<br /> Lee Letter: v046

Washington and Lee University

Sender: R. E. Lee
Recipient: Charles Carter Lee

My dear Carter

A day or two after I last wrote to you I rec – d orders to repair to New Port on some temporary duty whence I have just returned & have rec – d your letter of the 2nd Inst. The Hardy lands are on a less satisfactory footing than I ever supposed. Mr. Gay has not acted towards you in good faith. After making the arrangement you speak of with the knowledge of his want of power to relinquish the right of certain of Mr. Cleys heirs to the purchase money or its equivalent, the least he could have done at the time of perfecting the measure when his want of authority became known, was to have taken upon himself the responsibility of the act & given you bonds of indemnity in case of the appearance of these missing heirs. You say suppose they do appear, how long would it not take them to prove their kinship, & how happy would they not be to compound their difficulties by giving us time to pay? On the other hand what is to prevent payment of these bonds being demanded on maturity even in the event of the non appearance of these heirs. There is nothing on their face to prevent it & when they get out of your hands there is no saying into whose they may fall. This is what I first objected to & this is what I object to now. I had much rather send you the money for the whole amount, if I had it, than these bonds. I can be content to be poor, with the knowledge of being able to pay my debts & that no one has a just claim upon me that I cannot meet, but I cannot bear to enter into engagements without a certainty of being able to fulfill them. My wants I can always restrict within my means & the step I now take is peculiarly disagreeable to me. I only do it out of regard to you (for myself I would not do it) & to enable you to make the arrangement you think so desirous, which otherwise perhaps you would not have time to perfect. But it is with the understanding that you afterwards make some other arrangement by which you can lift these bonds & return them to me. (do not destroy them) & which you will be able to do, as you will then have in your own name & possession 3/4 of the whole property, which you say is worth $30,000.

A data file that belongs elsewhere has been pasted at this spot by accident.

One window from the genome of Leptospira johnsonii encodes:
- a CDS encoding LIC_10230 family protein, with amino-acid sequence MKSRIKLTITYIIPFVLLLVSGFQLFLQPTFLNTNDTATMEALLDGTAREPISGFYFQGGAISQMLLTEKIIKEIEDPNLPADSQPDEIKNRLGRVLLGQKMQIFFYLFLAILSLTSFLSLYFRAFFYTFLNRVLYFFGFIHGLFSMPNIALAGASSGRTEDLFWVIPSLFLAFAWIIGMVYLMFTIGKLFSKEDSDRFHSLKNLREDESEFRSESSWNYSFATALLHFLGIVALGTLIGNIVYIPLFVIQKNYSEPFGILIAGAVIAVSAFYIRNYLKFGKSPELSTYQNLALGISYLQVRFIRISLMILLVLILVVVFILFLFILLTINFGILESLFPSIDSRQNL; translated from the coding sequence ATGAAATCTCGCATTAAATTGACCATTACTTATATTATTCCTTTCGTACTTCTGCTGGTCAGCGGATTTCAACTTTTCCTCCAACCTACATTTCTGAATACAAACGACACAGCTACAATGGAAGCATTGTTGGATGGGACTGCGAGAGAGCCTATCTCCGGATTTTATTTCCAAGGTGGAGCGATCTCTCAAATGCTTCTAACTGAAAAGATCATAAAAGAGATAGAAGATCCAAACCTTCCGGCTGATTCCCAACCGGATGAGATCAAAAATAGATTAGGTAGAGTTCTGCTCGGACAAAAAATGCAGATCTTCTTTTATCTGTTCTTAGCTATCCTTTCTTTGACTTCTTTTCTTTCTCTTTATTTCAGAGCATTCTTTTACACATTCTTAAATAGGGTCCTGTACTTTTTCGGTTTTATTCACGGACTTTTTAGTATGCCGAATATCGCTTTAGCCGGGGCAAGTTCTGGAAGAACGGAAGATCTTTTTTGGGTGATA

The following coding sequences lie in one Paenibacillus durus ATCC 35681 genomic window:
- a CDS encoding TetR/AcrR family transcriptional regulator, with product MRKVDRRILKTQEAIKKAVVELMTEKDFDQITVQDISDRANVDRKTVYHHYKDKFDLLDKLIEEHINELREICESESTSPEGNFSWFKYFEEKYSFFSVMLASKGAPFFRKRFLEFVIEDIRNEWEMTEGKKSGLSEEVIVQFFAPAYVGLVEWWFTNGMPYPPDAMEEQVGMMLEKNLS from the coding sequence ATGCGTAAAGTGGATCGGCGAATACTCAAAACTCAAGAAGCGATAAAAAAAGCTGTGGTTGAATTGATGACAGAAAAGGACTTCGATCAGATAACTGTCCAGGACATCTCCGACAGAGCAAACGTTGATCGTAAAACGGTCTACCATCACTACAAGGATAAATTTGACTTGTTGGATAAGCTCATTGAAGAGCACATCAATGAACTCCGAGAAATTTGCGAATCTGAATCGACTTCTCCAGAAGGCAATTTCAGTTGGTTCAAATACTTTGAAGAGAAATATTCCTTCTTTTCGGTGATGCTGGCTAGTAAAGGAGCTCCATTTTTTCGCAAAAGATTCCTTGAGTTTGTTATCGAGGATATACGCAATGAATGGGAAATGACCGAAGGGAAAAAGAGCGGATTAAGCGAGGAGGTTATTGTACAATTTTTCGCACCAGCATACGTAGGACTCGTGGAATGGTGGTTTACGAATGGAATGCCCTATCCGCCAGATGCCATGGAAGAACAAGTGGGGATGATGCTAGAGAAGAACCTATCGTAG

I also send you the $100. which I can ill part with & which I had prepared to send with Custis the 1st of next month, in payment of the first instalment for his tuition which then becomes due. Supposing the property to be worth as you say $30,000. (If you will set it up to auction tomorrow you will it will not bring it) Three fourths of it, or $22,500. belongs to us. One seventh of which, or $3,214.28 is my portion. If you will now cast up what I have been taxed on all of it you will find it is beyond my share & at a high interest for the principal. I enclose two $50 notes of the Farmers Bank of Virginia at Winchester, one G. N-o 5313 dated Richmond 8 May 1835, the other G. N-o 3840 dated Richmond 4 Feb – y 1834 – Both signed Wm Nekeins Cash – r & P. N. Nicholas Pres:

Mary & the boys send much love & I remain your

Very Affectionate brother

R E Lee

Smith is aboard the Independence, Comm: Stewart, belonging to the Home Squadron & will cruise off the coast, probably to the East, for 2 or 3 months –


Lee PapersUniversity of Virginia Archives

This letter is addressed “Charles Carter Lee Esqr, Counsellor at Law, Moorefield, Virginia.” The return address is “Fort Hamilton, N.Y. 18 Aug 1843.” The amount of postage was “.75.” The address, etc., is written on page four of the letter. Eight inches of the leaf comprising page one and two were cut off of the stationery before this letter was started. A full size sheet of this stationery is ten inches long by fifteen inches wide, or folded in half as is done, 7¾ inches wide.